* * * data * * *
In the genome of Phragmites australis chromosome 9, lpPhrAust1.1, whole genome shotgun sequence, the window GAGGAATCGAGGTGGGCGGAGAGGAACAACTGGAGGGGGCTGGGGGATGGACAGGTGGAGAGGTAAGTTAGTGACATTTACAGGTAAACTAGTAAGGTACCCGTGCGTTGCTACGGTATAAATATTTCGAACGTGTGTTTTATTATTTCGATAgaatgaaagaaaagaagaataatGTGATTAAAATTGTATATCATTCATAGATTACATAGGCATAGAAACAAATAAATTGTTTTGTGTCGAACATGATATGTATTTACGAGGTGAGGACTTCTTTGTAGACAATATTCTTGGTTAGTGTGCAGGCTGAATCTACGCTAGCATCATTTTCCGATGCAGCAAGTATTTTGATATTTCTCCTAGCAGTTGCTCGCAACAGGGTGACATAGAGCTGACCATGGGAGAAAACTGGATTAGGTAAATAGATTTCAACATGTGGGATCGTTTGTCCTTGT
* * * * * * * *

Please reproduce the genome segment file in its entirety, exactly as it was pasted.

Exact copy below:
In the genome of Phragmites australis chromosome 9, lpPhrAust1.1, whole genome shotgun sequence, the window GAGGAATCGAGGTGGGCGGAGAGGAACAACTGGAGGGGGCTGGGGGATGGACAGGTGGAGAGGTAAGTTAGTGACATTTACAGGTAAACTAGTAAGGTACCCGTGCGTTGCTACGGTATAAATATTTCGAACGTGTGTTTTATTATTTCGATAgaatgaaagaaaagaagaataatGTGATTAAAATTGTATATCATTCATAGATTACATAGGCATAGAAACAAATAAATTGTTTTGTGTCGAACATGATATGTATTTACGAGGTGAGGACTTCTTTGTAGACAATATTCTTGGTTAGTGTGCAGGCTGAATCTACGCTAGCATCATTTTCCGATGCAGCAAGTATTTTGATATTTCTCCTAGCAGTTGCTCGCAACAGGGTGACATAGAGCTGACCATGGGAGAAAACTGGATTAGGTAAATAGATTTCAACATGTGGGATCGTTTGTCCTTGT